Newspaper Page Text
ALASKA DAILY EMPIRE i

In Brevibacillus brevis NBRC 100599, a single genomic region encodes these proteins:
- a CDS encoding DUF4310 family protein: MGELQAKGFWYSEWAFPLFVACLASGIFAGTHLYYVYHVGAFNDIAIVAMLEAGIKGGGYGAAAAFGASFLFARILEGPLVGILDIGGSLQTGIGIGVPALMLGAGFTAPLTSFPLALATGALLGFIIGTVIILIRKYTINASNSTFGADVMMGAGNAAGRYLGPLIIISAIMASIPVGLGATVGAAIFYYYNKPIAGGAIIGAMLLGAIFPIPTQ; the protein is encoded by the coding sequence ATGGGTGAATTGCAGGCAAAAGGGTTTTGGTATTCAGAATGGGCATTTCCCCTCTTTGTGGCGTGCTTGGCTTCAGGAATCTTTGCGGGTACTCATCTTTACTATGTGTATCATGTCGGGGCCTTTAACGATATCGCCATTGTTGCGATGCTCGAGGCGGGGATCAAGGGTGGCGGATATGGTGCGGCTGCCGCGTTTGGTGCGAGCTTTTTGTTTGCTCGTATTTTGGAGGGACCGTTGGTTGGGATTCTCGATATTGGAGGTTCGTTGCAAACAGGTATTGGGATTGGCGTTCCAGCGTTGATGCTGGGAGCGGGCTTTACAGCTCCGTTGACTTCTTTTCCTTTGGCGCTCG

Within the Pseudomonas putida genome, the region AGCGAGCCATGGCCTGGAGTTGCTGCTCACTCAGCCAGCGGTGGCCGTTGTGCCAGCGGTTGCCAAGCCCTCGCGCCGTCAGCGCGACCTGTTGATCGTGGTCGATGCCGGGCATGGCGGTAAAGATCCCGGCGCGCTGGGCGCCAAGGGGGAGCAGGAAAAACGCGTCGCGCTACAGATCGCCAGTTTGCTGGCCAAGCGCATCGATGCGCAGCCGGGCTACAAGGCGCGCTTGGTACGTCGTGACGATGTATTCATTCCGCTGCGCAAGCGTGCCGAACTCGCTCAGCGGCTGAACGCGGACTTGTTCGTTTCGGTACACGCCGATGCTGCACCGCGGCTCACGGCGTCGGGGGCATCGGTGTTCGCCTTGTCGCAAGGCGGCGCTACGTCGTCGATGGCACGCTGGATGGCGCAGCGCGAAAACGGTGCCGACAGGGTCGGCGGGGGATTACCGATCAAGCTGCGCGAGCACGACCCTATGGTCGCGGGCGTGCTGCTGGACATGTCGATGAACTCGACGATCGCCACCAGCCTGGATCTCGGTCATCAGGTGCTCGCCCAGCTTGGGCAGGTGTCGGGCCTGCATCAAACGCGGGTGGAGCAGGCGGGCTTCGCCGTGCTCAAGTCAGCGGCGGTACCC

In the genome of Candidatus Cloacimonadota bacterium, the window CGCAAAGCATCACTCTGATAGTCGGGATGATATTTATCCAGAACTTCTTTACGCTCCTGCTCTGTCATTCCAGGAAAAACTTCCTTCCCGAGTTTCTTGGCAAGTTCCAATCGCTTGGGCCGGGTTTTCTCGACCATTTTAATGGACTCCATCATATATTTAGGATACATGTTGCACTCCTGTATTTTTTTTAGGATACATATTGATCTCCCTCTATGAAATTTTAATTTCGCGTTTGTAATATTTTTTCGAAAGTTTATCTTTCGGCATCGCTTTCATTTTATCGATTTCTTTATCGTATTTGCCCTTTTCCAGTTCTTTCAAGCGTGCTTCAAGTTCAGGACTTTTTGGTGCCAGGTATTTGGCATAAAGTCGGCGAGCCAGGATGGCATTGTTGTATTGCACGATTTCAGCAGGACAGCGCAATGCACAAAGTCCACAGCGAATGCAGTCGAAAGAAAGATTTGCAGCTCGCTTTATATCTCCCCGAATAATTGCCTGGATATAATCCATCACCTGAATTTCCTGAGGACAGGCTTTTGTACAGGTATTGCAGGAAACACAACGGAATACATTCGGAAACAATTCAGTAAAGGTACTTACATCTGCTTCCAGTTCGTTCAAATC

JOHN W. TROY, Editor and Manager. Published by the EMPIRE PRINTING COMPANY SUBSCRIPTION RATES: One year, by mail ?$10.00 Six months, by mail 5.00 ! Per month, delivered _. 1.00 Entered as second-class matteiO'Jovember 7, 1912, at the poatofllce at Ju neau. Alaska, under the Act of March 3. 1379. A "DOLLAR DIPLOMACY" LESSON. WHY has Japan declared war on Germany? What rightful place has that country in the contest in Europe? Where are the affairs of the little island Nation of the Pacific in the Far East involved in this crash that has resulted from a Balkan dispute? Is not the answer that, unlike the United States, Japan has not abandoned "Dollar Diplomacy," and Germany has colonies lying around loose that offer temptation that could not be re sisted ? Japan's entrance into this European quarrel is one of the strongest testimonials that could be presented for the wisdom of the foreign policy of President Wilson and Secretary of State Bryan. Had the United States continued the "Dollar Diplomacy" policy?the diplomacy that insists upon being "counted in" on' the deal every time a small country is required to mort gage its soul and turn over to "The Powers" functions that of right attach to National sovereignty in order to secure a loan.1 the diplomacy that uses military strength to assist its citizens to drive hard bargains, the diplomacy that makes the Navy De partment the collector of bad debts for sharp traders?it is doubt ful if we would have been able to have kept out of the war in which every Nation of the first magnitude in the world except, our's is engaged. "Dollar Diplomacy" has created a sort of un-l written partnership among all the countries that have been en-j gaged in that form of National piracy?piracy notwithstanding that it is conducted in the name of "protection to citizens and their rights." "Dollar Diplomacy" leads to alliances and "understandings" among some of the partners for protection against treachery or greed or envy of others. Had the United States continued on the course that has at last plunged Europe into war. we would have had our own a year ago in Mexico. The lust for blood would have been roused. The war spirit would have been abroad, and it is not conceivable that things would have progressed to the point they have among the powers without involving the United States at some place; where some "understanding" would not call for the service of American swords; or where "National Honor" would not require vindicating; or where the "rights" of American citizens would not demand the "protection" of our military strength; or where some spite or grudge would not come to the surface for satiation; or where some colony or small Nation, ripe for plucking, would not inspire the greed of imperialism. There is probably not a student of affairs in the country who does not now recognize how much greater is the strength of the United States among the Nations of the World because President Wilson and Secretary of State Bryan discarded "Dol lar Diplomacy" and adopted in its place "National Service" as the basis for the American foreign policy. There is probably not a small or weak power anywhere that does not feel more secure and more willing that its trade and commerce should come to the United States because this country has ceased to boast about being a "world power," and has gone about her bus iness, recognizing the right of complete independence in action on the part of all Nations, great and small alike, doing right and trying to serve the cause of freedom and righteousness every where. The Governor General of Canada is uncle of both the King of England and the Emperor of Germany. What must he think of his nephews? WICKERSHAM PRESS "ARGUMENTS." THE Wickersham newspapers have started tfce campaign to elect their man. The manner of the campaign Jhey are conducting may be judged by the "arguments" they pre sent. For instance, the following selections are taken- from one issue of the Ketchikan Mail: "Mr. Bunnell's nomination eminates from the wrong source." "There is no use of you fellows to prat about your clean hands." "You have been discovered with the stolen goods in your possession." "You have to stand trial with the direct evidence against you." "He (Frame) is not one of your luke warm policy curs." "Of course the grafter is still fighting him (also Frame)." " ? ? ? seven out of eight Senators being traitors." The Governor General of Canada is uncle of both the King of England and the Emperor of Germany. What must he think of his nephews? COST TO LITTLE NATIONS. THE countries at war are not the only sufferers among the Nations of Europe on account of the armed hostilities there. The neutral powers are required to keep standing armies in the field under arms and provisioned in order to pro tect their neutrality. The expense of this added to the loss of trade is proving a very hard burden for some of the little Na tions to bear. Switzerland is among the sufferers, and already she is forced to the point where a National loan is said to be a necessity. The gold that goes to Europe to buy war supplies will pretty soon come back to buy food. The Tacoma See America First Magazine should experience a large increase in its circulation. j ITALY HAS HARD FOREIGN PROBLEM (By Gertrudo E. Mallette.) The determined neutrality of Italy in the present war Is not based upon nny vory recent agreement nor upon the outgrowth of any one Bet of re cent events, but is In fact the result of a succession of developments which led in an almost unbroken lino to the foundation of the Kingdom of Italy in 1860. Aided by Napoleon III, acting under secret alliance, Italy had prac tically succeeded In expelling the Aus trlans from her territory, when sud dontly Napoleon became fearful of the attitude of Prussia, deserted his allies and instituted pence negotiations at Villafranca. Victor Emanuel, fore saken by the French, had no choice but to jol^ in the "Infamous treaty" which was signed at Zurich in Novem ber, 1859. This treaty provided that Lombnrdy be annexed to Piedmont, but Venetia was left to Austria, the rest of Italy was to be restored to its condition before the war, and a scheme of Italian confcreration under the presidency of the Pope was pro posed. This proposition could not be carried out for Italy had revolted from its rulers and, after the peace, Napoleon, who had his eye on Savoy and Nice, connived at the Pledmoa 'cse Annexation of Tuscany, Parma, Modeua, and the northernmost Papal >thtes. In 1861 by overwhelming votes Sicily and Naples declared for union with-Piedmont, and in March of the fame year Victor Emanuel was pro claimed King of Italy. In 1864 frussia anu Aupiriu ??nru successful war against Denmark to protect the Germans of Sleswich and Holstein. then under Danish rule, and the two Duchies were taken tempor arily under the joint rule of the vict ors. Comes In the adroit Blsmark, and by a series of Intricate Bteps brings forth his long contemplated war with Austria. In this conteBC Austria was supported by all the south German states, and by Hanover, and it seemed that Prussia must certainly be crushed. Italy had, however, sec retly promised to aid Prussia In re turn for the promise of the Austrian province of Venetla. The thorough preparation of the Prussian decided the struggle in their favor and the affair was over in seven weeks, culminating in an overwhelming defeat of the Austrians at Sadowa by the Germans under Von Moltke. who, by the way, was an uncle of General Von Moltke, who is Germany's Chief of Staff of the Army in the present European con flict. Venetla was taken from Aus tria, and Bismarck offered her a liber al peace, annexing for Prussia only Sleswick-Holstein (1867.) To this alliance with Prussia and to the strong backing of British di plomacy in her opposition to Franco, Italy owes the completion of her emancipation, and for about eleven years following the Franco-German war of 1870, she was practically Iso lated. France had taken her armies out of the Papal states and had con sented to their annexation, meanwhile remaining on friendly terms with the Pope. Then at the Congress of Berlin in 1878 Austria acquired Herzegovinla and Bosnia, the Russian frontier was extended to the Danube, and by means of a secret treaty Cyprus was "leased" by Turkey to Great Britain, while Italy went off empty handed, danger ously alone. Germany and Austria at once sensed the situation; and each, appreciated the interest of Austria and its conflict with that of Russia. Bis marck's policy had been to maintain cordial relations with both Austria and Russia as a check on France and to that end he formed, in 1872, the League of the Three Emperors (Ger many. Austria and Russia.) When Italy's isolation grew threatening, Austria and Germany dissolved this League and formed the Alliance of 1879. Then, appreciating the possibil ity that an attack on them by Russia would be aided by France, they en deavored to secure Austria against Italy and then turn Italy's forces against France by taking Italy Into their Alliance. Italy saw the advantages of the German and Austrian alliance, And ( weighed them carefully with the ad- ( vantages of a French alliance, and, finding them nicely balanced, her statesmen hesitated. Finally Bis marck's threatening, Austria's coax ing and France's invasion of Tunis in 1881 decided her. Italy's Interests in Tunis were large, and her supremacy in the Central Mediterranean would be dependant upon her maintaining pos session of that protectorate. Italy needed the good will of France, and she had put her faith in France's promise that she had no intention of annexation, and, although urged by Austria and Germany to avail herself of the Province of Tunis in compensa tion for Austria's acquisition of Bos nia, she delayed in taking any defin ite action. France then precipitated the matter by establishing a protector ate over Tunis in the invasion above mentioned, thereby firing the wrath of hot-tempered Italy. Bismarck with his usual cleverness helped things along by re-establishing the embassy to the Pope and starting a press cam paign endorsing an international guar anty of the Pope's Independence. The treaty which at ^cemented the natter was formed in ^882j binding Vustria, Germany and Italy "*ttto an alliance which has several timeiybeen ?cnewed. Since that time many events hav^, veakened the bond then formed. Antl derlcal France is now a fact, while taly grasps more firmly the Papal itates. England urged Italy, her pro ege, to take part in the occupation of Sgypt in 1882 and encouraged her ac tuisltion of colonies on the Red Sea ind in making her influence felt over Abyssinia. Then came a secret treaty >etween German and Italy in which he former traded her favorable in fluence in the Balkans for tho guar antee of tho neutrality of Austria and Russia In case she wns involved In war with Franco. Tho supplanting of thlB alliance by the Franco-Russian agree ment, endorsed by Britain, resu.tcd in the favorable terms of renewal of the alliance in 1887. Since that time England has served in tho capacity of mediator between France and Italy and the acquisition of Tripoli has practically wiped out Italy's grievance at the loss of Tunis. At present there Is a great weight of public sentiment against the alli ance, which is augumented by Aus tria's refusal to further tho education al Interests of Italians at Innsbruck and by her stand in the matter of Trieste, which one of Italy's political parties wishes to get back under Italian rule. Austria has virtually broken her word in the Albanian ques tion by her continued propaganda In the Balkans and has thereby caused Italy to counter her. Then, angered by the annexation of Bosnia, Italy forced Austria to withdraw from Novi pazar and to renounce under the Ber lin Agreement, her right to police the coast of Montenegro and to prevent that country from having a navy. Con sequently Austria built a road from the coast ns a sort of a threat and Italy and Russia immediately combin ed their capital in the improvement of the harbor of Antivari on the Mon tenegrin coast. In 1908 France, Italy and Servla financed the Danube-Adri atic railway and there have been many speculations as to the real reason for the nlllnnce, among the best founded of these being, probably, the possi bility of war between Austria and Italy. "There are sentimental reasons for Italy's present attitude, aside from racial sympathy with Austria's Latin subjects. Tho King's marriage to Princess Helen of Montenegro was a love match and her Influence is very strong, not only with the King, but with his subjects who Idolize her. Nat urally, Italian sympathy would be won by people striving for racial unity, for Italy has gone through a like strug gle. The people are democratic In spirit and have more community of sentiment with England and Franco than with autocratic Germany and Austria, and they are grateful for I England's assistance In their struggle . to achieve Italian unity." But the crulcal point of Italy's at titude In tho present struggle in Europe Is centered in tho fact that by holding aloof, by maintaining her own neutrality, Bho may regain the Italian provinces now a part of Austria, and " also a share of the east coast of tho Adriatic Sea. That gained, as alli ance with Franco and England for the mastery of tho Mediterranean Sea would bo comparatively simple. But even if somewhat selfish, as Is the way of nations, Italy is also loyal, and ; tho two combine in making her with hold her aid from Austria today, though do not lead to aid Austria's enemies. WHITEHORSE MEN PREPARE FOR WAR ?*t* - Donald Ross, secretary of the local unit, Legion of Frontiersmen, reports a general revival of that organization. All the former members still here arc renewing their membership and sever al new ones, among them several of the best men in town, have been re ceived during the past week. The roll may be seen at any time at the bank where it will be kept open a few more days before a cable will be sent to London, the headquarters of the or ganization, volunteering its services in the present crisis. The Legion of Frontiersmen is com posed of men suggestive of the name ?not ofilce men or would-be officers, but hardy, experienced, real frontiers men who are not afraid of the menial work necessary in all armies. There are many such in this locality and all who have not reported for enroll ment are respectfully requested to do so at once.?Whitehorse Star. CHINO COPPER CO. DID BIG QUARTER'S BUSINESS The Chino Copper company, one of the Jackling properties, showed a profit of $1,102,104 for the quarter end ing Juno 30 as against a profit of $716, 758 for the corresponding quarter last year. The production in pounds this year was 17,032,871 against 11,990, 832 last year. If you want a Joy ride call up 57 or 321. 7-9-tt I OLDEST BANK IN ALASKA The B. M. Behrends Bank Juneau, Alaska Established 1891 - ----- Incorporated 1914 BANKING SERVICE develops improvements as business requirements demand them. This bank constantly aims to meet the requirements of its customers' business consistent with legitimate banking rules. Officers: B. M. BEHRENDS, President J. K. WILLIS, Vice-President. GUY McNAUGHTON. Cashlor *'? ==* McDonald & Hart Contractors and Builders Office at McCloskey's Cigar Store Front Street Juneau Transfer Co.i: PHONE 48 J! WE ALWAY8 HAVE COAL I: i > Moving Care full % < ? STORAGE Baggage to and from All Boat* \ [ 37 FRONT 8T. ? Peerless Bakery Bakers of Fine Pastry of all kinds. Only the best of mater ial used. Try the Peerless brand. Its quality insures its continuous use. * + + * + * * PEERLESS BAKERY (Formerly Lempke's) THEO. HEYDER. Propr. 125 Front St. Phone 222 i FItBE TROUSERS FREE i 4, Until Aug. 3 we will give an <? < ? extra pair of trousers free with < > < * each suit of Kahn Tailoring * | < > Co.'s clethes. Price $25.00 up J! H. HEIDORN, Merchant Tailor J! 4 222 Seward Street, JUNEAU X BJW?W? Sporting Goods CW.YoungCo. HARDWARE Cutlery I Etc. I comp"t?8?ockotp Mining, Logging and Fishing Supplies aua.ka I Plumbing ? Tining -- Pipe Fitting Estimates and prompt attention given all kinds Job Work PAINTS-YARN 1SH-WALL PAPER?BRUSHES r^V'uou: WAUGH ROCK DRILLS and EVINRUDE DETACHABLE MOTORS MODERN AND UP-TO-DATE Furniture Rugs Office Desks Go-Carts Etc. FIRST TERRITORIAL BANK OF ALASKA ? Douglas, Alaska Every facility for banking. Foreign and domestic ex change. Commercial accounts solicited. Interest allowed on time deposits. M. J. O'CONNOR. Pres. - - - A. E. GURR, Cashier_ ALASKA MEAT COMPANY John Reck. Mgr. Wholesale and Retail Butchers Manufacturers of all Kinds of Sausages Our Hams and Bacon Arc I Home-Smoked FIRST NATIONAL BANK OF JUNEAU UNITED STATES DEPOSITORY Capital $ 50,000 Surplus and Undivided Profits 50,000 DIRECTO RS T. F. Kennedy, Pres. rk Kennedy John Reck, Vicc-Pres. ceo. f miller Harold H. Post, Cashier R. H. STEVENS. Assistant Cashier Under tho samo management FIRST TERRITORIAL BANK OF ALASKA In tercet Da id on Time Deposits i mill 'iiiii?lam?ii?iiin?? ? Groceries and Men's Goods Alasfea-Gastineau Mining Co. THANB, t P t * ALASKA C W. WINSTEDT ARCHITECT SUPERINTENDENT Sketches Free Office, Room 7, Garslde Block Juneau, Alaska. William Pallister, M.D., Seattle | Specialist In the treatment of H diseases and deformities of the j| eye, ear, nose and throat. Will be in Juneau till Sept 1, 11 1 Get the Habit Hire Berry's Auto Cheaper Than Walking Office Phone 22 ALL HOURS Garage.Phone 294 ,? TABLE LINENS FOR FALL JUST BEGINNING TO ARRIVE? REAL SILESIAN Pattern Cloths SIZE 22x90 Each .... $3.50 SIZE 72x108 Each .... $5.00 GERMAN LINEN Pattern Cloths SIZE 70x80 Each .... $3.00 SIZE 72x108 Each .... $3.50 MERCERISED DAMASK CLOTHS SIZE 63x63. Each - - 52.00 SIZE 72x72. Each - - S2.50 BEAUTIFUL BLUE and WHITE SILESIAN SETS, $10.00 For the Set MADEIRA SETS MADEIRA SCARFS MADEIRA DOILIES I Lovely Assortment of Damask and Hucks T /"l \\T 17 I C That Delight the Eye, and AT ALL PRICES -1U WLL j- Don't Hurt the Purse 4jaska-Treaclwell Gold Mining Co.